alphabetsoup

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Can anyone comment about transitioning from being a dentist in the military to being a private practice dentist? I have always wanted to be in the military, but I also want to be a dentist, so I think this would be the best of both worlds! I am a little worried about the transition because I talked to a private practice dentist who hired a fresh out of the military dentist and he said that the military dentist was not a confident/proficient dentist. So I am a little worried about the transition. I'm hoping it was just this guy's own skills and not the military.
 

Smills91

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Can anyone comment about transitioning from being a dentist in the military to being a private practice dentist? I have always wanted to be in the military, but I also want to be a dentist, so I think this would be the best of both worlds! I am a little worried about the transition because I talked to a private practice dentist who hired a fresh out of the military dentist and he said that the military dentist was not a confident/proficient dentist. So I am a little worried about the transition. I'm hoping it was just this guy's own skills and not the military.

That's anecdotal. IMO military dentists are much more capable fresh out of the service than their fresh out of school counter parts. There's too many confounder's dealing in this issue with just a sample size of 1.
 

alphabetsoup

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Thats why I was hoping that other people would comment on the transition, cause that was just one guy. I want other opinions.
 
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HawkeyeDDS

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It will be an easy transition provided you don't let yourself get stuck doing only one or 2 things (fillings). Most commanders I have known will allow you to moonlight locally several days a month. This is a great opportunity for several reasons, first you get to see kids, do posterior composites, and basically get a feel for if you like private practice or not. Second, it actually lets you make a few bucks. I can pretty much make as much in 5 days a month down town as I do in the military a month. I just use training holidays and leave and saturdays and suddenly money isn't so tight. Granted there is no personal time.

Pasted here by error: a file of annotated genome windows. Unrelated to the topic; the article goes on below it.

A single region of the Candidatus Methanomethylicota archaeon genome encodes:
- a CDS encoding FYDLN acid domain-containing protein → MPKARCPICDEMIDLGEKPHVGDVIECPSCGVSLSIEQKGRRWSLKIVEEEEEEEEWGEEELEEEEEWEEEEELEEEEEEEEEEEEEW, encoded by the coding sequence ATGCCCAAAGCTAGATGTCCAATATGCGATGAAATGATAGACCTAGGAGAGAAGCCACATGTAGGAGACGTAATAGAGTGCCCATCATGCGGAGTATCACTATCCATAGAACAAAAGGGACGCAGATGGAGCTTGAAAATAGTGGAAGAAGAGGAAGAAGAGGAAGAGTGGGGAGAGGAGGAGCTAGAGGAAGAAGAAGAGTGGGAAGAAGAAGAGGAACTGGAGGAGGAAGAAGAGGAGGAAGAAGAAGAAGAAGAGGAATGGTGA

The military is what you make it, you can be a lazy piece of crap and then find the transition to private practice quite difficult, or you can use it as a transition to private practice and do all the things you want to do. Believe me it's not hard to talk a soldier into 6 anterior porcelain venners/crowns.
 

desert rat

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I would hire a military trained dentist over someone fresh out of school. If they have done a military AEGD or residency they are well trained. If nothing else they have some fun stories to tell.
 

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It will be an easy transition provided you don't let yourself get stuck doing only one or 2 things (fillings). Most commanders I have known will allow you to moonlight locally several days a month. This is a great opportunity for several reasons, first you get to see kids, do posterior composites, and basically get a feel for if you like private practice or not. Second, it actually lets you make a few bucks. I can pretty much make as much in 5 days a month down town as I do in the military a month. I just use training holidays and leave and saturdays and suddenly money isn't so tight. Granted there is no personal time.